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Happ: ‘I’m gonna be alright’

I’ve seen countless injuries and scary moments as a sports fan over the years.

Redskins quarterback Joe Theisman in 1985, A’s pitcher Brandon McCarthy in 2013 and of course Kevin Ware in this year’s NCAA tournament. They were all heart-breaking and ones you’d never want to see to happen to anyone.

But I’ve never felt one so personal or hit so close to home as when I watched St. Bede’s own J.A. Happ go down Tuesday in St. Petersburg, Fla.

The Rays’ Desmond Jennings hit a rocket right back at Happ and caught him flush on the left side of his head. He had no chance to escape. It was replayed on ESPN throughout the night and CBS news included it on their morning newscast.

It’s different when you know that athlete who has been hurt.

I quickly thought of his parents, Jim and Sue Happ of Peru and how they must be feeling, and their sense of helplessness.

I’m glad to report that J.A. is doing OK.

I sent a text to J.A. Wednesday morning to let him know I was praying for his recovery, not anticipating him being able to respond. He surprised me when he replied, simply saying, “I’m gonna be alright.”

That was great, great news. ESPN reported he was in stable condition at Bayfront Medical Center in St. Petersburg with a head contusion and a laceration to his left ear. The Blue Jays said he was released from the hospital after clearing tests Wednesday.

“I’m in good spirits,” Happ told the Sports Exchange. “I definitely appreciate the support of the baseball community. It’s been overwhelming, the messages and kind words I’ve been getting. I just want to thank everyone for that. And I look forward to getting back out there soon.”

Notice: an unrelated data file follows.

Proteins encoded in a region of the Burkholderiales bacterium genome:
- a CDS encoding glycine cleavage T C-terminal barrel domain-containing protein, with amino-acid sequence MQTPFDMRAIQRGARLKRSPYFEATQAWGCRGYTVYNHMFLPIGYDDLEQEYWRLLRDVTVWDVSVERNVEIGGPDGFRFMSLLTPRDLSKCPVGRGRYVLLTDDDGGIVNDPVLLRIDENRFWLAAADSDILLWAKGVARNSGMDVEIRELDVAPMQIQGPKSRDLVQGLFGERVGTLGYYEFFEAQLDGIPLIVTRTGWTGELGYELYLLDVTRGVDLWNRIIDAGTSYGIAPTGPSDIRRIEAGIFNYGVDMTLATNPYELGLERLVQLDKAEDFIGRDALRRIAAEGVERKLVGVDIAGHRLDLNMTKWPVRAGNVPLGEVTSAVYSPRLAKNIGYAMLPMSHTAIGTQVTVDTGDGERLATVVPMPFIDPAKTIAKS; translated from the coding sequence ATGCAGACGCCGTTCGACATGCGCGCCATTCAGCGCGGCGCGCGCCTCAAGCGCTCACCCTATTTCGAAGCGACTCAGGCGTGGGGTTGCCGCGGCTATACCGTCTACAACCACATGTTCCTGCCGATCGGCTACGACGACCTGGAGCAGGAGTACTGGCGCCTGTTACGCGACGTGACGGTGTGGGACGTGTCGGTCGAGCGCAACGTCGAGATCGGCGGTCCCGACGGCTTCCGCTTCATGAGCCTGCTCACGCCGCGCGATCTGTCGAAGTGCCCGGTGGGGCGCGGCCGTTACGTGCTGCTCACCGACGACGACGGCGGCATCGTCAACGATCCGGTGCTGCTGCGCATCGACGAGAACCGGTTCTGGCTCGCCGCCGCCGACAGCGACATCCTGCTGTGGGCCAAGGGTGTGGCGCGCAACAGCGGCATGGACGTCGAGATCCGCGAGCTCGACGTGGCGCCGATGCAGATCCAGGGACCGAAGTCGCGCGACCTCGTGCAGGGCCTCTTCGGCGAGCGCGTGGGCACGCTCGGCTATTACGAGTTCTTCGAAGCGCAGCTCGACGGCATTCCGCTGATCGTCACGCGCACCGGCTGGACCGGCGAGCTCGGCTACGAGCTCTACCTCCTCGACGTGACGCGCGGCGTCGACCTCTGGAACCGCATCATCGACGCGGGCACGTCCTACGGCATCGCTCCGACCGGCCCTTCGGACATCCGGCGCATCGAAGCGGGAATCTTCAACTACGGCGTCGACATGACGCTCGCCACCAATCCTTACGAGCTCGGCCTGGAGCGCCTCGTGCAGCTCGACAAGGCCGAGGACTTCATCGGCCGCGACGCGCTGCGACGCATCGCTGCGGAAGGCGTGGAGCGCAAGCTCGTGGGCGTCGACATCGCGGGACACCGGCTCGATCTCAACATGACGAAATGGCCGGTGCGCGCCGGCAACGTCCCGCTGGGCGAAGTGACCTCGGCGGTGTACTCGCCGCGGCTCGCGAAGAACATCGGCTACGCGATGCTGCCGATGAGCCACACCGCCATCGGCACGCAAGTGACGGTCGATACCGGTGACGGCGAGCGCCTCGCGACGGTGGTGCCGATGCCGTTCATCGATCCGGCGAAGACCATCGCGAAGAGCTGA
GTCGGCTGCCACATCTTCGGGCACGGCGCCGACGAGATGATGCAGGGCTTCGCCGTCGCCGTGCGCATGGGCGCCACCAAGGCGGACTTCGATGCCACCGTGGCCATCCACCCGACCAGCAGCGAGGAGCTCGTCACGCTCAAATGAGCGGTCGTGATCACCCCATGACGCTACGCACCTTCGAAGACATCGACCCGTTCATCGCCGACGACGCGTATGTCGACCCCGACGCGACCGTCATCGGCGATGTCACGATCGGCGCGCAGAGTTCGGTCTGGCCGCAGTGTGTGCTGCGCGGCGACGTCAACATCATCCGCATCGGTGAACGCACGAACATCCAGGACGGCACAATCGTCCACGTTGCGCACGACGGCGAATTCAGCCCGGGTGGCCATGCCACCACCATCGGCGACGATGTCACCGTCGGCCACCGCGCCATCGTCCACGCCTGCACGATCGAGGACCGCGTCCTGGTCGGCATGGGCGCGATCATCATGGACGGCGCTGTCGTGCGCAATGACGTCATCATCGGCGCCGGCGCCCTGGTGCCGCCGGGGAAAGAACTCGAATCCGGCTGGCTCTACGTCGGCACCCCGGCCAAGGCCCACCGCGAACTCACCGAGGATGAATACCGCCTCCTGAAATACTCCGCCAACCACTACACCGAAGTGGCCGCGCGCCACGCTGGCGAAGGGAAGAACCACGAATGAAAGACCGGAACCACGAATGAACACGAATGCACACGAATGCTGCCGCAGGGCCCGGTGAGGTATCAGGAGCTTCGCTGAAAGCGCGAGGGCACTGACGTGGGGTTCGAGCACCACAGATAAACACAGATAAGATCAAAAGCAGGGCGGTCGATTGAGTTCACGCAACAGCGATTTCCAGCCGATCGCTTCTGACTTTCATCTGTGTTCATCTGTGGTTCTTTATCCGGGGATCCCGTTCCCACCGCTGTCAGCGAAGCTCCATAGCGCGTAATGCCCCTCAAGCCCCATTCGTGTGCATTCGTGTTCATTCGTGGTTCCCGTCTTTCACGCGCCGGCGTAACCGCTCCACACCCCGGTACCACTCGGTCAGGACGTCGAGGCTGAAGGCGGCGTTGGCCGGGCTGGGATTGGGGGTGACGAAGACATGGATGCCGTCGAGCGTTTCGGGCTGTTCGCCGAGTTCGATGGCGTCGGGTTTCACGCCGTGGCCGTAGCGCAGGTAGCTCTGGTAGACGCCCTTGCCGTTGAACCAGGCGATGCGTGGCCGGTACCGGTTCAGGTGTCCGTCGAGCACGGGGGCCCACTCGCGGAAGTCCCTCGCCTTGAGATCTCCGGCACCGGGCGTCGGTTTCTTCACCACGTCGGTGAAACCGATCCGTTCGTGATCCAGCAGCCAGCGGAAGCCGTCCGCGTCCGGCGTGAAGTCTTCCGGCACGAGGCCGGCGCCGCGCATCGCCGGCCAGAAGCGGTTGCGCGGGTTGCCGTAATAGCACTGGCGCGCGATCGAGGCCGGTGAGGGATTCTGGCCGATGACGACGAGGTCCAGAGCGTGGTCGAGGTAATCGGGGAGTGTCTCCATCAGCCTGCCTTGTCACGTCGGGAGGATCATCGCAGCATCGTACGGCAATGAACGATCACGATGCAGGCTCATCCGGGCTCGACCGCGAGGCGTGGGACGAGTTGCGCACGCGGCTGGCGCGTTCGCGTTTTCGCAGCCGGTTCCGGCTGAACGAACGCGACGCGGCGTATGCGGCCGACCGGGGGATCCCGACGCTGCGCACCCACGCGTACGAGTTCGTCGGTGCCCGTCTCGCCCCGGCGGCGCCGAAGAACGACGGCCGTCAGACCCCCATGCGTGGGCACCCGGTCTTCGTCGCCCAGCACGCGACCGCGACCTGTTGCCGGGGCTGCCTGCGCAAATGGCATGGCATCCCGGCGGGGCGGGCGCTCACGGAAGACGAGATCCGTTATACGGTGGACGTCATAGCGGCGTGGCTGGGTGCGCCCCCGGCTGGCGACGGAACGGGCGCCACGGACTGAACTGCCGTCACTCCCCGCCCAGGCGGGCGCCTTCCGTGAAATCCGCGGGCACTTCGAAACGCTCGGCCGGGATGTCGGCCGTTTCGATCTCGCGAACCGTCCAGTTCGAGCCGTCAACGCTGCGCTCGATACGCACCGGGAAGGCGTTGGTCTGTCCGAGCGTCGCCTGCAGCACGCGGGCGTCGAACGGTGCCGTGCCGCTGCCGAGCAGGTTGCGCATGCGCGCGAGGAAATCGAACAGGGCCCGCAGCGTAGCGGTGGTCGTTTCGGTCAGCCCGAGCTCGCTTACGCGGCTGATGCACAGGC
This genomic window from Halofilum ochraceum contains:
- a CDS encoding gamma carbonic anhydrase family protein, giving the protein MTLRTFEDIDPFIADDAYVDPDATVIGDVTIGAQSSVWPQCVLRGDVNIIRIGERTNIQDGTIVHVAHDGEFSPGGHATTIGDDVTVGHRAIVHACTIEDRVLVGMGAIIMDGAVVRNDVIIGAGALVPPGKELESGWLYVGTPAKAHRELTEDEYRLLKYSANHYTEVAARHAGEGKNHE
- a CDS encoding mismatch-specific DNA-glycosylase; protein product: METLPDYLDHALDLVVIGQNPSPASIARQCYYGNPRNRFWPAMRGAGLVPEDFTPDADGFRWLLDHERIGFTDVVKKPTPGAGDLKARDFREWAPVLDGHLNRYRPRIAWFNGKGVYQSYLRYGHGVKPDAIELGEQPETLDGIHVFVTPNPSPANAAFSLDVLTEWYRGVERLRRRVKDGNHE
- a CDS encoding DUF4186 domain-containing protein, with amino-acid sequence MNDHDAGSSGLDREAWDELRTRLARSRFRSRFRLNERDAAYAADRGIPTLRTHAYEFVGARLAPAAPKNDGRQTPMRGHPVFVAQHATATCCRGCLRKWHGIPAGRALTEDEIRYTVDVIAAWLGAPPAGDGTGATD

Keep him in your prayers.

PC baseball coach Dave Garcia said those injuries are scary and “there’s nothing they can really do about it” unless they make the pitchers wear helmets.

I think it is time they take a step in that direction. I’m afraid one of these times, baseball’s going to have a tragedy on its hands.

I know the A’s McCarthy was touch and go after being hit last year, sustaining swelling of the brain. He is back to pitching this year.

I pray that J.A., who was the BCR Athlete of the Year in 2001, is able to make a full recovery and get back to the mound soon, too.

MLB requires the base coaches to wear a protective helmet at all times following the tragic death of minor league coach Mike Coolbaugh in July of 2007. I won’t allow my daughters to pitch without a mask.

I’m not sure what the right answer is, but it’s time to do something before it’s too late.

Kevin Hieronymus is the BCR Sports Editor. Contact him at khieronymus@bcrnews.com

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